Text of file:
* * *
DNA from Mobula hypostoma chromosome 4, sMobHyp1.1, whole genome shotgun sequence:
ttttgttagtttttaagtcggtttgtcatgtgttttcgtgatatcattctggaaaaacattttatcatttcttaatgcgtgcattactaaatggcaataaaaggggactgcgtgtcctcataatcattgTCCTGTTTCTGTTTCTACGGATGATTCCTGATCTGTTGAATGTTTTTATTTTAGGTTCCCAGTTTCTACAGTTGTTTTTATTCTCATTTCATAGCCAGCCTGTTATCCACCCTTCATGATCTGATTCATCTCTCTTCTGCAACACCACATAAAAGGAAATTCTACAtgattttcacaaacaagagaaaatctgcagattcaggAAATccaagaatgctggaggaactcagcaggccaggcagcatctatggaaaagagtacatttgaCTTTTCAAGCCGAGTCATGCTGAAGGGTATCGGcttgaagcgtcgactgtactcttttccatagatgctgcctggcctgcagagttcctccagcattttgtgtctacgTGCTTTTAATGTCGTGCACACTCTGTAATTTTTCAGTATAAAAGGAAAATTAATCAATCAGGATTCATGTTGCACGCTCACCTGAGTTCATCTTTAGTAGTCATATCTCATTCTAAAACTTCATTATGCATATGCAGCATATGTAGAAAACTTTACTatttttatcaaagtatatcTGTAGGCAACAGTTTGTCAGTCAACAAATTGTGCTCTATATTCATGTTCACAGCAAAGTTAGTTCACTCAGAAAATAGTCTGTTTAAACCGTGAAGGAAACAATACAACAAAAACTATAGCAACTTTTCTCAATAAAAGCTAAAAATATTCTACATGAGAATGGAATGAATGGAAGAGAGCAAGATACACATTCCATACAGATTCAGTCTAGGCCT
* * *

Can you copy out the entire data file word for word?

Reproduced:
DNA from Mobula hypostoma chromosome 4, sMobHyp1.1, whole genome shotgun sequence:
ttttgttagtttttaagtcggtttgtcatgtgttttcgtgatatcattctggaaaaacattttatcatttcttaatgcgtgcattactaaatggcaataaaaggggactgcgtgtcctcataatcattgTCCTGTTTCTGTTTCTACGGATGATTCCTGATCTGTTGAATGTTTTTATTTTAGGTTCCCAGTTTCTACAGTTGTTTTTATTCTCATTTCATAGCCAGCCTGTTATCCACCCTTCATGATCTGATTCATCTCTCTTCTGCAACACCACATAAAAGGAAATTCTACAtgattttcacaaacaagagaaaatctgcagattcaggAAATccaagaatgctggaggaactcagcaggccaggcagcatctatggaaaagagtacatttgaCTTTTCAAGCCGAGTCATGCTGAAGGGTATCGGcttgaagcgtcgactgtactcttttccatagatgctgcctggcctgcagagttcctccagcattttgtgtctacgTGCTTTTAATGTCGTGCACACTCTGTAATTTTTCAGTATAAAAGGAAAATTAATCAATCAGGATTCATGTTGCACGCTCACCTGAGTTCATCTTTAGTAGTCATATCTCATTCTAAAACTTCATTATGCATATGCAGCATATGTAGAAAACTTTACTatttttatcaaagtatatcTGTAGGCAACAGTTTGTCAGTCAACAAATTGTGCTCTATATTCATGTTCACAGCAAAGTTAGTTCACTCAGAAAATAGTCTGTTTAAACCGTGAAGGAAACAATACAACAAAAACTATAGCAACTTTTCTCAATAAAAGCTAAAAATATTCTACATGAGAATGGAATGAATGGAAGAGAGCAAGATACACATTCCATACAGATTCAGTCTAGGCCT